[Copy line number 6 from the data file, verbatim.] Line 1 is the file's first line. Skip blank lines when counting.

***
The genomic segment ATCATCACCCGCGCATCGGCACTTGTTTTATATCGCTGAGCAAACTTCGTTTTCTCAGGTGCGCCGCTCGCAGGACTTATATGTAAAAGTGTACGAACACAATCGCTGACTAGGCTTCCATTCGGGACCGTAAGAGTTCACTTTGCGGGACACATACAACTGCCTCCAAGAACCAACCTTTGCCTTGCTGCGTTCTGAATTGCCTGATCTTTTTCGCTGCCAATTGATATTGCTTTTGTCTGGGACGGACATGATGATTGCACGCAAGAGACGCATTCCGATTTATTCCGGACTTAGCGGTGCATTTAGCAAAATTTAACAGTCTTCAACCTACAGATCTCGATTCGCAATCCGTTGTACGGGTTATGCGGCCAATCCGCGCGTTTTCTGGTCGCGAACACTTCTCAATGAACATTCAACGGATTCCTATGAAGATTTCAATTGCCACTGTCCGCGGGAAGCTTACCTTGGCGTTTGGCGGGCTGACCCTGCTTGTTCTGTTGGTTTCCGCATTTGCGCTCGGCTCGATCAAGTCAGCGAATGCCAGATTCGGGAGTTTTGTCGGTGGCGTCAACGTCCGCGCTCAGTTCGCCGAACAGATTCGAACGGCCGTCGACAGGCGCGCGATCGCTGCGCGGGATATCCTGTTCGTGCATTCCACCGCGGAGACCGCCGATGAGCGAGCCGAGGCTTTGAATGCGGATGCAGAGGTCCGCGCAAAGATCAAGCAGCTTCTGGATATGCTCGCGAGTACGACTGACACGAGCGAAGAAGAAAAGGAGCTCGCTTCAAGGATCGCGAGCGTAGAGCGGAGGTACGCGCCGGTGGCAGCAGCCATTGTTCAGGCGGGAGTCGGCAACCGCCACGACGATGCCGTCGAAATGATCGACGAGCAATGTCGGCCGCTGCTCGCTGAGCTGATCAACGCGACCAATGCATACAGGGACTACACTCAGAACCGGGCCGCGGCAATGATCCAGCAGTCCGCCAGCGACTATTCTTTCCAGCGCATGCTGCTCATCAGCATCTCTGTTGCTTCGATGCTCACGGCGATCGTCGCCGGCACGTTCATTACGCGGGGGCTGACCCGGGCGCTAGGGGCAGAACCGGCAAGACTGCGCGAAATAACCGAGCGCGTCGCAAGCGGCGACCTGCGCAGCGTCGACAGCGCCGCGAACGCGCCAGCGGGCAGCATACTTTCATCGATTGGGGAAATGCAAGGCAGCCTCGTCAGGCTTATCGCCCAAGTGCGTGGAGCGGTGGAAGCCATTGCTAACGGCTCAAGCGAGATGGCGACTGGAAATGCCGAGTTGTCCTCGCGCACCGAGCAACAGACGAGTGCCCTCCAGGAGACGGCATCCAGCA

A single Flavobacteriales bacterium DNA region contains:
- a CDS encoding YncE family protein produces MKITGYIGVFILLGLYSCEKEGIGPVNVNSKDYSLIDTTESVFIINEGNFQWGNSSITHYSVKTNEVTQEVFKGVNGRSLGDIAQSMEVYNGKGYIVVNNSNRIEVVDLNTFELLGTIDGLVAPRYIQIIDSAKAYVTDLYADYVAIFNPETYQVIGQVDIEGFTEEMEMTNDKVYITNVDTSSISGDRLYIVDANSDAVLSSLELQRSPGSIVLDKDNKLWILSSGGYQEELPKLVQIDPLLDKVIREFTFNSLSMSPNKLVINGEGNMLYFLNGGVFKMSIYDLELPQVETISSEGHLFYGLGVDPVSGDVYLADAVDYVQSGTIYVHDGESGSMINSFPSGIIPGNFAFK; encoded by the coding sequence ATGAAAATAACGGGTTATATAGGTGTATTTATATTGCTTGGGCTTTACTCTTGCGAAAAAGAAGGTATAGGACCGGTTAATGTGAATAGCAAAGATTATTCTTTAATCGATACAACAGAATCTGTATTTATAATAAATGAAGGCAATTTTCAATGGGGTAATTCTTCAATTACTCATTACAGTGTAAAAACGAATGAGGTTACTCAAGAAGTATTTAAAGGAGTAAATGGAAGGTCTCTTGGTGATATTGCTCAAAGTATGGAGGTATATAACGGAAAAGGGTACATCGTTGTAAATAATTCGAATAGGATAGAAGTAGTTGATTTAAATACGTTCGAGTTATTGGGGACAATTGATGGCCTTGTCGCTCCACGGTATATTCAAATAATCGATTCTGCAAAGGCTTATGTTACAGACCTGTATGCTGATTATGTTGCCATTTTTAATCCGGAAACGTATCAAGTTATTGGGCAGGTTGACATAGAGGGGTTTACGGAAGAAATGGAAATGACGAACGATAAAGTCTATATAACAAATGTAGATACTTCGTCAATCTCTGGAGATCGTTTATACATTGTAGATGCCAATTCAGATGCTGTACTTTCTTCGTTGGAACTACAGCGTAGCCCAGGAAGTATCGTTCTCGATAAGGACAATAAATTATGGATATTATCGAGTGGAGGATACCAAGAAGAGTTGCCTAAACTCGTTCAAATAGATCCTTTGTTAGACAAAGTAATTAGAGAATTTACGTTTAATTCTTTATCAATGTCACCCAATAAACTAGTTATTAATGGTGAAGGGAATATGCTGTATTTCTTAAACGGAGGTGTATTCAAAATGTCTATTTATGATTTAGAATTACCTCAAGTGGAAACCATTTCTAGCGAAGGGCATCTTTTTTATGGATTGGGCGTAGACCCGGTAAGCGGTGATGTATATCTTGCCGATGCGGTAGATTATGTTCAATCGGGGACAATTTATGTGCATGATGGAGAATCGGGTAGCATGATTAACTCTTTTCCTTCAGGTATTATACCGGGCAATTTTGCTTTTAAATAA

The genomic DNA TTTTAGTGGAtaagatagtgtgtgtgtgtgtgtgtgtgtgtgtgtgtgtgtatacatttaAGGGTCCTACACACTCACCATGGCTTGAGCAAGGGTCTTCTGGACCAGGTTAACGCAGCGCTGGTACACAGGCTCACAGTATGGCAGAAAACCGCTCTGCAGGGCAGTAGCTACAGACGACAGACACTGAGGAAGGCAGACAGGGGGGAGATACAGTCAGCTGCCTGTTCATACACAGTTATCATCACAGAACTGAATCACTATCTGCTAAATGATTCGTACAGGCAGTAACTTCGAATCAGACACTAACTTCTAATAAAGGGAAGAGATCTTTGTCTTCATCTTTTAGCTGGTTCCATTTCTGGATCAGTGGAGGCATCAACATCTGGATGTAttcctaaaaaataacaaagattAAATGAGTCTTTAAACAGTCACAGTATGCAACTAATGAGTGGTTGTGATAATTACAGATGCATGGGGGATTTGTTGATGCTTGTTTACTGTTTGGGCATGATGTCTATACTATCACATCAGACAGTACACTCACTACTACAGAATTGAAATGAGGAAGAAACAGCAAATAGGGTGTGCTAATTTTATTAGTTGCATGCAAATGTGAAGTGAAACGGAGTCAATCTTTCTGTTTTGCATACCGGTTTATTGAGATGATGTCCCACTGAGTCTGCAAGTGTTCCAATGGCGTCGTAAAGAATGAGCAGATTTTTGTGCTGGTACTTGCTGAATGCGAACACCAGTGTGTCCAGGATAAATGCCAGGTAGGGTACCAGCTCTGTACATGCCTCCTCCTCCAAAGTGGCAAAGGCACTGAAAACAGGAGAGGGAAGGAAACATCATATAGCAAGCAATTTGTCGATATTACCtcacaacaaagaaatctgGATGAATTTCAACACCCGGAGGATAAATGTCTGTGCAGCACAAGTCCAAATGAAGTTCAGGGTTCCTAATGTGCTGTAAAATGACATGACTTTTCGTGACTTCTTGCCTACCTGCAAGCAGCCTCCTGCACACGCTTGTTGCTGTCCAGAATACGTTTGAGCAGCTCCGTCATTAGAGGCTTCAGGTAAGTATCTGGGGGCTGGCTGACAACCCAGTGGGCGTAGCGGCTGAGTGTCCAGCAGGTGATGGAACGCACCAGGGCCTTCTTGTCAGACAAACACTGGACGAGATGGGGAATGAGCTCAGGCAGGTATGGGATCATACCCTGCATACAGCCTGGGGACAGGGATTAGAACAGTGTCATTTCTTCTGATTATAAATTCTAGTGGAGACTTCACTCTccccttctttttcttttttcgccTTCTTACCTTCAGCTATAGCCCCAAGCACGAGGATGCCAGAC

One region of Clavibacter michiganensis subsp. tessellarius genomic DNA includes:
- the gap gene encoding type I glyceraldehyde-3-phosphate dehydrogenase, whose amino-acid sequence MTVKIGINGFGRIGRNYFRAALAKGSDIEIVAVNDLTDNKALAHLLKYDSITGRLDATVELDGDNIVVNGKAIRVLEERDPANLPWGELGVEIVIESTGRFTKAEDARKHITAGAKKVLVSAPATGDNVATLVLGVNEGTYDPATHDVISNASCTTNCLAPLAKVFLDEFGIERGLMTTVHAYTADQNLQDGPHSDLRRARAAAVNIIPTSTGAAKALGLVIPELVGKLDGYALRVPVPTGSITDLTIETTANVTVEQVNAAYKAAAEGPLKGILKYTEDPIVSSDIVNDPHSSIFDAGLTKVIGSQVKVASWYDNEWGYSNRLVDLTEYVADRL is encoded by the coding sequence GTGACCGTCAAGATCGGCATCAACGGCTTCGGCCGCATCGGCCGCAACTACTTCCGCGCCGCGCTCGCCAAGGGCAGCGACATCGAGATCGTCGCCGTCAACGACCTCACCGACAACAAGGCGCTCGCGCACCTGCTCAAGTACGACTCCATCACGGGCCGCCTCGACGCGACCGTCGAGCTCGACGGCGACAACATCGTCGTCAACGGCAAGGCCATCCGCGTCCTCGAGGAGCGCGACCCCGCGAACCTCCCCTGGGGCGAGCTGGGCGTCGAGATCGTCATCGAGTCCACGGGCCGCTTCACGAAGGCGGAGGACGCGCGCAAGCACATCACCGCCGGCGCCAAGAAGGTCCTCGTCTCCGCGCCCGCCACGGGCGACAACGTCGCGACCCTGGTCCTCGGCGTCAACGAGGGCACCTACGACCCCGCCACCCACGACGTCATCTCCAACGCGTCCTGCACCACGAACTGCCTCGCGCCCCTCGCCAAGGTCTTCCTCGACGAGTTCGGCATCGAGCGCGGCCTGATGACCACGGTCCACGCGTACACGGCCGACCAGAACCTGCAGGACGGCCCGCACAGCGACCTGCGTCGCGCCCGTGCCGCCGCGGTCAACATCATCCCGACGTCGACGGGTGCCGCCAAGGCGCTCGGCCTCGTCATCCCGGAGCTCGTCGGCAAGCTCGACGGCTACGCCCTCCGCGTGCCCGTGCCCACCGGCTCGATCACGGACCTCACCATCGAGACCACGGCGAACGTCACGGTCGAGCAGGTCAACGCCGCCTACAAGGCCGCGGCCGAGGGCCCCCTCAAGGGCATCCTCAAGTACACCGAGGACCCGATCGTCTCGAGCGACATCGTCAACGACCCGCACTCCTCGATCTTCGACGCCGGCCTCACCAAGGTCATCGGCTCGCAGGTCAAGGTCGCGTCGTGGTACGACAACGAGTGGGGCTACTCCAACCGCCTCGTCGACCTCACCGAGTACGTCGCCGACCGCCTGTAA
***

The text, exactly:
- the gap gene encoding type I glyceraldehyde-3-phosphate dehydrogenase, whose amino-acid sequence MTVKIGINGFGRIGRNYFRAALAKGSDIEIVAVNDLTDNKALAHLLKYDSITGRLDATVELDGDNIVVNGKAIRVLEERDPANLPWGELGVEIVIESTGRFTKAEDARKHITAGAKKVLVSAPATGDNVATLVLGVNEGTYDPATHDVISNASCTTNCLAPLAKVFLDEFGIERGLMTTVHAYTADQNLQDGPHSDLRRARAAAVNIIPTSTGAAKALGLVIPELVGKLDGYALRVPVPTGSITDLTIETTANVTVEQVNAAYKAAAEGPLKGILKYTEDPIVSSDIVNDPHSSIFDAGLTKVIGSQVKVASWYDNEWGYSNRLVDLTEYVADRL is encoded by the coding sequence GTGACCGTCAAGATCGGCATCAACGGCTTCGGCCGCATCGGCCGCAACTACTTCCGCGCCGCGCTCGCCAAGGGCAGCGACATCGAGATCGTCGCCGTCAACGACCTCACCGACAACAAGGCGCTCGCGCACCTGCTCAAGTACGACTCCATCACGGGCCGCCTCGACGCGACCGTCGAGCTCGACGGCGACAACATCGTCGTCAACGGCAAGGCCATCCGCGTCCTCGAGGAGCGCGACCCCGCGAACCTCCCCTGGGGCGAGCTGGGCGTCGAGATCGTCATCGAGTCCACGGGCCGCTTCACGAAGGCGGAGGACGCGCGCAAGCACATCACCGCCGGCGCCAAGAAGGTCCTCGTCTCCGCGCCCGCCACGGGCGACAACGTCGCGACCCTGGTCCTCGGCGTCAACGAGGGCACCTACGACCCCGCCACCCACGACGTCATCTCCAACGCGTCCTGCACCACGAACTGCCTCGCGCCCCTCGCCAAGGTCTTCCTCGACGAGTTCGGCATCGAGCGCGGCCTGATGACCACGGTCCACGCGTACACGGCCGACCAGAACCTGCAGGACGGCCCGCACAGCGACCTGCGTCGCGCCCGTGCCGCCGCGGTCAACATCATCCCGACGTCGACGGGTGCCGCCAAGGCGCTCGGCCTCGTCATCCCGGAGCTCGTCGGCAAGCTCGACGGCTACGCCCTCCGCGTGCCCGTGCCCACCGGCTCGATCACGGACCTCACCATCGAGACCACGGCGAACGTCACGGTCGAGCAGGTCAACGCCGCCTACAAGGCCGCGGCCGAGGGCCCCCTCAAGGGCATCCTCAAGTACACCGAGGACCCGATCGTCTCGAGCGACATCGTCAACGACCCGCACTCCTCGATCTTCGACGCCGGCCTCACCAAGGTCATCGGCTCGCAGGTCAAGGTCGCGTCGTGGTACGACAACGAGTGGGGCTACTCCAACCGCCTCGTCGACCTCACCGAGTACGTCGCCGACCGCCTGTAA